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Jim Lee: Politics of the immature

Richard Mourdock's defeat of longtime Sen. Richard Lugar in the Republican primary in Indiana last week has been used by people on the left to highlight just how far right the GOP has moved, but the most concerning thing to me about Mourdock is his skewed view of bipartisanship.

Lugar was long known as a strong conservative during his 36-year career, but even he has become too moderate, his 77 percent ranking from the American Conservative Union not good enough, for a party that continues to harden its stand against any form of compromise in governing.

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Among Lugar's major shortcomings, at least according to the current version of the Republican Party, was his ability to put politics aside and work with Democrats to forge agreement on issues important to our country.

Mourdock, meanwhile, made headlines last week when he told Chuck Todd on MSNBC, "I certainly think bipartisanship ought to consist of Democrats coming to the Republican point of view."

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Personally, I don't care what your political party is, but if your starting point is "my way or the highway," there's something wrong. Beyond that, your opinion of yourself and your importance in the world is likely highly inflated.

Mourdock's statement sounds more like something that would come from a parent dictating authoritarian control over a child, but then again, a lot of the Republican dogma these days seems to share that common thread. The duplicity of the GOP when it comes to keeping government out of our lives unless it has to do with regulating how we live, however, is an entirely different topic that is best left for another day.

We can get beyond our personal differences on social issues if we are willing to talk to each other, listen to each other and respect each other's positions. But uttering the word compromise is like the kiss of death in politics today.

Republicans in Maryland have spent the past week hammering Democratic Gov. Martin O'Malley and the Democrat-controlled legislature for calling a special session to raise taxes. Republicans say the so-called "doomsday budget" that fell in place by default when the legislature couldn't agree on changes at the end of the regular session wasn't that bad at all. Plus, they complain that O'Malley and the Democrats haven't even bothered to consider some of the Republican proposals that were put forward which could have kept spending down and wouldn't have resulted in the need for a tax increase.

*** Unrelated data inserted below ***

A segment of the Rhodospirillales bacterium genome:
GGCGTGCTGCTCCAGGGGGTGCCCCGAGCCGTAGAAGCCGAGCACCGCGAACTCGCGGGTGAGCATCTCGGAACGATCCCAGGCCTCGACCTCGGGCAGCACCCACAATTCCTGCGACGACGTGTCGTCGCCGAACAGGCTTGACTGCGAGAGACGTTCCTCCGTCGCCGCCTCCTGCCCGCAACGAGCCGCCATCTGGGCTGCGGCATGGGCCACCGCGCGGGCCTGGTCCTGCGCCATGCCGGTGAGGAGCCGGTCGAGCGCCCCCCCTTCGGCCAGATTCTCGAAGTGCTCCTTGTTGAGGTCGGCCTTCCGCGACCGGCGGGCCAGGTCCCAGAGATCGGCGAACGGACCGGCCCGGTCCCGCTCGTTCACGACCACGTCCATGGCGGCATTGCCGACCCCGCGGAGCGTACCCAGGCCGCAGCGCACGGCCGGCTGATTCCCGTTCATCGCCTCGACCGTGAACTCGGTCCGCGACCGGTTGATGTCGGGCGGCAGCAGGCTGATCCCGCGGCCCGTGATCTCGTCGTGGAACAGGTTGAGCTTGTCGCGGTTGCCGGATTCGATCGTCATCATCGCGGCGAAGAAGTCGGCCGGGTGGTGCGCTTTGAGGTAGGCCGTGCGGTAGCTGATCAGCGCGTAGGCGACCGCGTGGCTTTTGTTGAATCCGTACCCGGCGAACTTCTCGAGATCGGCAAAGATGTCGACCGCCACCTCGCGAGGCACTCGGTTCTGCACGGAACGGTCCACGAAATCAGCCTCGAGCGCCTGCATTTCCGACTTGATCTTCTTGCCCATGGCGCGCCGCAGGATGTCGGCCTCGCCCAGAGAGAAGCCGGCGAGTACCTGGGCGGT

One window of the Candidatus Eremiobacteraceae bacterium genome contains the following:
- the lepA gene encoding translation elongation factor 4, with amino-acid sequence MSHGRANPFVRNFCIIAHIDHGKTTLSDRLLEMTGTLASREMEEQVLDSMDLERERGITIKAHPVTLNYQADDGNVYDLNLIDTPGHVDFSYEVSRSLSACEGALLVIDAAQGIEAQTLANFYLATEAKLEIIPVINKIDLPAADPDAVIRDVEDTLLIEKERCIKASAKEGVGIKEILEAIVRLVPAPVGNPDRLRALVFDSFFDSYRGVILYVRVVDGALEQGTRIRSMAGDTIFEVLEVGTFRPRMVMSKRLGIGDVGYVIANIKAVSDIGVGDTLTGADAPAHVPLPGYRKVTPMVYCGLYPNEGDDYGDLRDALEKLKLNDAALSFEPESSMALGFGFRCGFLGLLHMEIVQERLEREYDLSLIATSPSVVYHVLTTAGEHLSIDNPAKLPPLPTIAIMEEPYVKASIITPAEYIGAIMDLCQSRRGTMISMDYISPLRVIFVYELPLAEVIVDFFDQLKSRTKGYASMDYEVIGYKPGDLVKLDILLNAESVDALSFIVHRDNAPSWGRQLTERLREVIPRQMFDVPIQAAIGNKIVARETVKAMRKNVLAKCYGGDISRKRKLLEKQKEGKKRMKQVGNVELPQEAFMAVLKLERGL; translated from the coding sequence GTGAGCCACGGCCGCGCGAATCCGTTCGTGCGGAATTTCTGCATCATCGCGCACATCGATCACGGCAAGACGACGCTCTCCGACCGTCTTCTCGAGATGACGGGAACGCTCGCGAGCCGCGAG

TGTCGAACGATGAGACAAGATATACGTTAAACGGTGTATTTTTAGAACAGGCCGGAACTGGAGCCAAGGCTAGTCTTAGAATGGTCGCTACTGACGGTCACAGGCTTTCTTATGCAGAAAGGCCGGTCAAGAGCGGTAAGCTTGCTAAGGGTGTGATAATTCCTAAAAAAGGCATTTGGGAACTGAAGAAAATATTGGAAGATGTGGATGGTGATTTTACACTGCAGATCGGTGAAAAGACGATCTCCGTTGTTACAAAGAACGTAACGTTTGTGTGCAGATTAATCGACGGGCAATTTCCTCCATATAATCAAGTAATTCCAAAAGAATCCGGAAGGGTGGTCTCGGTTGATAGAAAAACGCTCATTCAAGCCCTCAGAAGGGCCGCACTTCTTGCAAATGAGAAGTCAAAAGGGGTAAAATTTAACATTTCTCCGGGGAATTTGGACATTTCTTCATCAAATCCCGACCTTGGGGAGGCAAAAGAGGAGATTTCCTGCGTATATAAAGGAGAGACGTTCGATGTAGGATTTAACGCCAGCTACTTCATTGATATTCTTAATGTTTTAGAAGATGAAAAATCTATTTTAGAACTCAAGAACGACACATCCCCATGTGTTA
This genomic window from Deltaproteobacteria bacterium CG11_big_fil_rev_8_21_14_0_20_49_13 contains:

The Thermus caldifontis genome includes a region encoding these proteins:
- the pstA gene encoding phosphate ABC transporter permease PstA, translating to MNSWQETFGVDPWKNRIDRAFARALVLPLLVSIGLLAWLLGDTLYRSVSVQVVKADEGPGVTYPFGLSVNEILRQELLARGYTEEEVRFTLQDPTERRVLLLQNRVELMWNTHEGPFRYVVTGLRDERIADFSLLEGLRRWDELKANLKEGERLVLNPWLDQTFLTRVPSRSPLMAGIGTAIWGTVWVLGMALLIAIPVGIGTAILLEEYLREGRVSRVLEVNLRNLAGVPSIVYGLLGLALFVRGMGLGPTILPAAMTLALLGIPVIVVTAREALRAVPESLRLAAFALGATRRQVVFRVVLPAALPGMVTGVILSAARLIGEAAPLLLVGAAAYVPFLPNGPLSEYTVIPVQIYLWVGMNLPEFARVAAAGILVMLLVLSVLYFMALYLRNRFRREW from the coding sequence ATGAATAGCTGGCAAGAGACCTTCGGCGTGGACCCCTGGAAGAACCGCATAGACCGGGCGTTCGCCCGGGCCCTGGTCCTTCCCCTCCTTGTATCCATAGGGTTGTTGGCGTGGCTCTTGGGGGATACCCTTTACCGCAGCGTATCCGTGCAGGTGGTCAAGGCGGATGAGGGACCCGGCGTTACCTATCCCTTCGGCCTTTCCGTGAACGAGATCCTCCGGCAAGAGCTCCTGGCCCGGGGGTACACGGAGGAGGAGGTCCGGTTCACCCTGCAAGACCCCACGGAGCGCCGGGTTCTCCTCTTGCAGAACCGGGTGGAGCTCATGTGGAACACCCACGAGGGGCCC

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The Republicans are absolutely correct in their assertions that the Democrats aren't giving them an equal spot at the table, but unlike the congressional Republicans, those in the state legislature would likely welcome the opportunity to work with Democrats to get some of their ideas incorporated into the overall vision for growing the state.

That's bipartisanship, and it is how government works best. No one gets what they want all the time, and everyone bends a little bit in order to preserve the greater good.

Mourdock, like the Democratic machine in Maryland, represents everything that is wrong with politics. Idealistic demagogues who believe the world should revolve around their personal interpretation of how things should be serve only to rip us apart. Their behavior is exactly opposite everything that has helped make our country what it is today. Perhaps the growth in this attitude is to be expected. In recent years we have become an increasingly narcissistic society. We look back at what we call the Greatest Generation and marvel at how they put aside their own personal wants and needs in order to serve the greater good of the country. Yet while we express admiration of what they did, we do not model their behavior in anything we do.

We don't want to just grab the golden ring; we want to keep circling around and grabbing as many golden rings as possible, no matter what our own personal greed may take away from others.

When you think about it, it is a rather sad commentary that illustrates how our maturity level in recent years has fallen into a steep decline.

The statements and actions of people like Mourdock and congressional Republicans, like the Democrats in Annapolis, represent a direction that we should be moving away from, not one that we want to embrace.

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